Apart from the fact that CARICOM made a statement supporting the rebels of the TNC in Libya, I continue to question the real relevance of CARICOM in the Caribbean region. Not because it does not count--far from it--but what exactly it is doing to assert itself these days.
I read that they have a new secretary-general--by name La Rocque. He has vowed, as per this article here, to do quite a number of things to dynamise CARICOM, including cutting down on international travel and using video-conferencing instead! Secondly, "overtime" is out of the window.
You would think that for an organisation that has been around since 1973, they would have a lot more going for them than free movement and a Caribbean Single Market Economy scheme. CARICOM turned 38 on 1st August, but I sense that it is difficult to really speculate on what concretely it might be remembered for. Even on free movement, I read that it is only a few days ago that a press release issued stated that Jamaicans can now travel hassle-free. This has come as a result of "incidences" involving Jamaicans -- apparently! How miscreants from a member state might affect the region's free movement is beyond me -- but that is just me.
I do not for any second want to castigate CARICOM or even compare it with ECOWAS or SADC (comparable only by member countries, where ECOWAS has 15 and SADC 14). But I am still itching to compare the free movement system currently in CARICOM and ECOWAS.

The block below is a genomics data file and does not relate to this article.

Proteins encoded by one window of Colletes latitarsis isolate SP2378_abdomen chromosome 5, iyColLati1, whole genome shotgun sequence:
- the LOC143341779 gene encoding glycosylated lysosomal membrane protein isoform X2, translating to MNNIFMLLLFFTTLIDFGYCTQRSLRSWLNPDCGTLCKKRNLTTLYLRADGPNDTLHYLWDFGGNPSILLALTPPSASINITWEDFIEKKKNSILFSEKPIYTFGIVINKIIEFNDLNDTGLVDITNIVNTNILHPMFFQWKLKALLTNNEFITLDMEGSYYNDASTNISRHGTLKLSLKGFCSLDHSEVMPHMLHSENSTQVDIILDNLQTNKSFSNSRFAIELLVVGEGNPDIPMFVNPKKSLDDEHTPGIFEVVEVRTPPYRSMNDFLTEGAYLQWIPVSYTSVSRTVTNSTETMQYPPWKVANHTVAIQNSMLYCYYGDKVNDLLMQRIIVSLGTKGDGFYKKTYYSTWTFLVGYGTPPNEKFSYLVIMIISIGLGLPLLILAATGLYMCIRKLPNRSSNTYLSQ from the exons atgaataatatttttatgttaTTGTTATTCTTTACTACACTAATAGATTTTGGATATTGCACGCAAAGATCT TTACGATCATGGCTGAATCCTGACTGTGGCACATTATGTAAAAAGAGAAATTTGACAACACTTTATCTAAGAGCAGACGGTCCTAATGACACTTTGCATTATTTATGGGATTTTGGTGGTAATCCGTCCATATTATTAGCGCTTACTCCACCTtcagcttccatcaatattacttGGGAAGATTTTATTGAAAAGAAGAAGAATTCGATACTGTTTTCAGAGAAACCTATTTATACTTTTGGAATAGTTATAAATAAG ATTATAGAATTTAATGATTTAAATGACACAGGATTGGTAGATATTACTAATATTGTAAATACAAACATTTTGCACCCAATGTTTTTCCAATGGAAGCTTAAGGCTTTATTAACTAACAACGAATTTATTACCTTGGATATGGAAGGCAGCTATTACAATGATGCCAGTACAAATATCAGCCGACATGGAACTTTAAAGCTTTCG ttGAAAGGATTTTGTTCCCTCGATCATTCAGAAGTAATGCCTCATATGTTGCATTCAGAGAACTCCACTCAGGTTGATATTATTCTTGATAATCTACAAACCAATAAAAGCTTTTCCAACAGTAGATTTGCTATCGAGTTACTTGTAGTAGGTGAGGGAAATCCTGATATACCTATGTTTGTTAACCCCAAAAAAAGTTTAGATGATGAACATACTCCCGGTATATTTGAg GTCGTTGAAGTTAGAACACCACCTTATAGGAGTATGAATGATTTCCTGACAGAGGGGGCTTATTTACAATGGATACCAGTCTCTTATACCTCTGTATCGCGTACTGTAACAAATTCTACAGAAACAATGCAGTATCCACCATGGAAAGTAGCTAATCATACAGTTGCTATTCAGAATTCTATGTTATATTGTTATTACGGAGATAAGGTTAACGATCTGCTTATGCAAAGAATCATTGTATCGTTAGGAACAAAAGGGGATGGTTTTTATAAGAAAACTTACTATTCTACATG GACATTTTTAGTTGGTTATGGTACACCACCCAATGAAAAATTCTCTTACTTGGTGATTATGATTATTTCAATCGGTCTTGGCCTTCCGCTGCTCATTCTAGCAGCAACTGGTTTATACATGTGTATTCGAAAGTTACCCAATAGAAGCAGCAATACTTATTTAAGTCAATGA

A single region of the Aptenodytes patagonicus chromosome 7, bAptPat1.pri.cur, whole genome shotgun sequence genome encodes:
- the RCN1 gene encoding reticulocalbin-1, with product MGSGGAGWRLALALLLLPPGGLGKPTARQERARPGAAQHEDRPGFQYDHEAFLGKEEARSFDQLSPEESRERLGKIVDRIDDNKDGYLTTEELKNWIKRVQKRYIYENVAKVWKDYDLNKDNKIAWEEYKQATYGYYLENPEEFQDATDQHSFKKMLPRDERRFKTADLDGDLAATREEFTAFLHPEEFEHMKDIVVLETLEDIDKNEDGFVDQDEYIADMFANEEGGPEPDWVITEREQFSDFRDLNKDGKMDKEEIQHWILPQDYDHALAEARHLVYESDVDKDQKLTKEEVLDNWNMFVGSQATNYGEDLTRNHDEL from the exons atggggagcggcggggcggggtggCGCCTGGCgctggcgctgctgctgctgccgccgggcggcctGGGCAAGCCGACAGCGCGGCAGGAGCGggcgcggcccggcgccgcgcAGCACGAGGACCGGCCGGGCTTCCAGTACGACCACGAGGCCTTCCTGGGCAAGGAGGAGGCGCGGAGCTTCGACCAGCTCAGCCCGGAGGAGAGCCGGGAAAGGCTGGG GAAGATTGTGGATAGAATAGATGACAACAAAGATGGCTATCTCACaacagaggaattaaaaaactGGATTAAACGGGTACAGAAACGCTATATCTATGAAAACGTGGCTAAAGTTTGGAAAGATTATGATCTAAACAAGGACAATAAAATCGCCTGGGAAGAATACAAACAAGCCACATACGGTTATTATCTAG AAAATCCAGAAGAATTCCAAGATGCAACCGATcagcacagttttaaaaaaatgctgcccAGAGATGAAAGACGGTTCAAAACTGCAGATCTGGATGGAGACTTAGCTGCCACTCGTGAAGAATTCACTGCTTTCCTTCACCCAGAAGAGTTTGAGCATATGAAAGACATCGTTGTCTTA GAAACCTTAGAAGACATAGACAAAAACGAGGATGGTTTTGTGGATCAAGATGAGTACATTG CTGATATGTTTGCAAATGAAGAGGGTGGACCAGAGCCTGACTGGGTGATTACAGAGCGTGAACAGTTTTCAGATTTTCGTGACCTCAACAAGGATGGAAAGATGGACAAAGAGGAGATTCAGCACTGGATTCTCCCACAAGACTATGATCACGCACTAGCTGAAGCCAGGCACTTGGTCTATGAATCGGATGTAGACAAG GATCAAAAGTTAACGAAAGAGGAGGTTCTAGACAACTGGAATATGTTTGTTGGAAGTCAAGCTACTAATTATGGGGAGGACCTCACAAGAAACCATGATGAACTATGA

ECOWAS has had free movement of its citizens since 1979. Regrettably that has meant that during the inter-necine wars of Liberia(affecting the Mano River Union countries of Liberia/Sierra Leone/Cote d'ivoire/Guinea) of the early nineties, it meant that (child) soldiers and mercenaries could move freely through the sub-region's porous borders, as well reside in ECOWAS member states for minimum ninety-days without hindrance. That ECOWAS member states have yet to fully ratify supplementary protocols associated with free movement, including setting up committees to monitor free movement (no country has done that yet!) speaks to the considerable work on free movement ECOWAS still needs to do.
CARICOM, conversely, seems to be working hard, albeit slowly.
I cannot foresee, in the 21st century, any regional integration project that underplays free movement; it just does not work. So I want to implore that given Caribbean countries are small, and that they have the CSME working better for them than what might be here in the ECOWAS sub-region, they get serious on the regional integration project of helping them manage globalisation and its many adverse impacts.
Statements supporting Libyan rebels are curious--at a time when even the African Union has been very slow to recognise them--and interesting: they will not make CARICOM grow to be the community it can become, so CARICOM, more grease to your elbows after your 38th anniversary on 1st August this year. But, surely, you can do better?
As to whether La Rocque can be the saviour to CARICOM observers want, we live in vain expectation!